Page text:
The arrival of COVID-19 has forced companies to find innovative ways to connect with customers while socially distanced to thrive in a contactless world. Retailers, restaurants, and salons are just a few prominent examples of businesses that have been challenged to think differently and find more creative ways to communicate and serve their customers. AI statistics highlight how new technologies will change various aspects of consumer trends in the coming years.
Many retailers will be looking to rebound and recoup losses during the upcoming holiday season. But many of the Christmas Markets that attract huge crowds across Europe are already being cancelled.
On a positive note, conversational commerce appears to have found its voice as consumers turn to telephone calls, SMS messages, and social media platforms. According to Numa, there has been a 450% increase in customer calls, texts, and Facebook messages. There has also been an incredible 393% increase in contactless, text-to-order revenue.
Eliminating the frustration caused by traditional scripted chatbots
The problem with poorly implemented chatbots is that they pretend to be intelligent, but they seldom understand users. From the moment a customer arrives on your website, they will be motivated by a quick and easy solution to their need, desire or problem. But frustration quickly surfaces when greeted with a reply such as, “Sorry, I didn’t get that. Could you ask me again?”
75% of users also want to know whether they are chatting with a chatbot or a human. 48% of shoppers also think chatbots that pretend to be human are creepy. The chatbots that promised to make our lives easier often ruin the customer experience when it misunderstands or misinterprets our intention as a customer.
We have grown to expect more from our digital assistants than question and answer capabilities.
However, it’s important to remember that there is much more to conversational AI than chatbots. The blurred lines between the physical and digital worlds have disappeared, and retail channels need to reflect across every channel. The current climate presents an opportunity to rethink how to manage conversations at scale in a digital-first economy.
The dark side of mobile sharing
More than 4 billion users have conversations across WhatsApp, Facebook Messenger, and WeChat every month. These channels are often referred to by marketers as the dark social. Many businesses will determine their online ad spend by carefully monitoring and analysing social sharing stats through Google Analytics. But the reality is that an incredible 84% of consumers’ outbound activity will come from the dark side of mobile sharing in their private chat groups.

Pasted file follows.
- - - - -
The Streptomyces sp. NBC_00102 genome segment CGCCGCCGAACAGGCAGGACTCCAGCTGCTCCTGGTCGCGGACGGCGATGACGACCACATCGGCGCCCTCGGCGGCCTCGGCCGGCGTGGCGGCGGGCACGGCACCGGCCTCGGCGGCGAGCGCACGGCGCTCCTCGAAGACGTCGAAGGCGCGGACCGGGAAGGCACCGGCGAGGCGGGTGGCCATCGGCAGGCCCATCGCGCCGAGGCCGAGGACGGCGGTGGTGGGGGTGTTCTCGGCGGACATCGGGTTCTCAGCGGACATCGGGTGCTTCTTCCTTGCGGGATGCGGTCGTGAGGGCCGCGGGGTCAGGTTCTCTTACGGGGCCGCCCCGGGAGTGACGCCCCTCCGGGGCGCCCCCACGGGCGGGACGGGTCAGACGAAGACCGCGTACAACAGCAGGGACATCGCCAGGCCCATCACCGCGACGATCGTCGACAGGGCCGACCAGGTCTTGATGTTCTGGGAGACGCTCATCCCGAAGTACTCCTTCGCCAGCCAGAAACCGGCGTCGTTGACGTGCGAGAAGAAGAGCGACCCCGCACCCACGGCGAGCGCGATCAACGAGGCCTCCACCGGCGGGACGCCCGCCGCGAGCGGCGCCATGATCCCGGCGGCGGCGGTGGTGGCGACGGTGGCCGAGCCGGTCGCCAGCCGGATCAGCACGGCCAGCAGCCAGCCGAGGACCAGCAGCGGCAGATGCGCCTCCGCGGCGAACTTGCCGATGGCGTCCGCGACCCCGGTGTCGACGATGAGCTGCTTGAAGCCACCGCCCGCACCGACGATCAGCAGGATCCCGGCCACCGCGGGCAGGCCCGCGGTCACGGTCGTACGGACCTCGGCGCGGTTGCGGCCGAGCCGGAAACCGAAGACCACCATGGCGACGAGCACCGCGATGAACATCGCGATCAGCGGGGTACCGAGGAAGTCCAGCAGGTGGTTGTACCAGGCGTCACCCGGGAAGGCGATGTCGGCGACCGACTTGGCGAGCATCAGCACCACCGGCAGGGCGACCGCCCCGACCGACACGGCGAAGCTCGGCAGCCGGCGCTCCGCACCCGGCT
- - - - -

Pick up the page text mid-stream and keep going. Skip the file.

Link shorteners such as Bitly are offering a slightly better understanding. But for the most part, it’s difficult for marketers to find the source of their traffic quickly. As users retreat to private messaging platforms, companies such as Starbucks are exploring ways to have more in-depth conversations with their customers to understand what people really think about their brand.
When users leave their private chat group to reach out on social media, 79% will expect a response within 24 hours, and 40% will want you to respond within one hour. The good news is that next-generation conversational AI-enabled apps can bridge the communication gap and scale conversations across the messaging apps they use most.
The chatbots getting it right
The world of banking is often accused of being slow to adapt to its customers’ digital lifestyle. Capital One set out to change this perception with a friendly banking chatbot called Eno. Users could even text Eno 24/7 via their website, mobile app, or SMS for information about any aspect of their account.
Faced with a large volume of requests and across multiple channels, Dutch airline KLM created BB that could learn from customer conversations through natural language understanding. The tech is smart enough to know when it should escalate and immediately transfer the customer to a human agent. When BB sensed things were going particularly well, it could even showcase its comedic timing by telling a joke.
KLM wanted to think bigger than a chatbot and ensure that the brand was omnipresent in its customers’ personal lives and the apps they use. BB added a warm personality to conversational AI from the planning stage of the trip to clothing suggestions based on the weather on the morning of the flight.
Conversational AI finds its voice
Many shoppers are also choosing to ask Siri, Google, or Alexa questions rather than type out their search requests. According to Voicebot, nearly 70% of smartphone users advised they had spoken with a digital assistant on their device. 58.9% also said they used their voice to communicate with their device daily.
When these trends are combined with a report which revealed 86% of buyers are willing to pay more for a superior customer experience, every brand will need to up its game.
As shopping becomes even more conversational, chatbots will also need to evolve beyond just providing answers to a series of scripted questions.
Always-on consumers in a socially distanced digital world seamlessly communicate with friends and family via text or voice, depending on their situation. They bring this same expectation to their favourite brands, who they assume will be available on their chat platform of choice too.
The retail world is at the fingertips of most consumers. Almost any item can be purchased without stepping away from their home or office. All of which is made possible by the formerly disconnected technologies that are beginning to converge and enhance customer experiences. Conversational AI and messaging will play a critical role in maximizing online sales and enhancing in-store experiences. Retailers that don’t catch up will be in for a bleak mid-winter during the upcoming digital Christmas.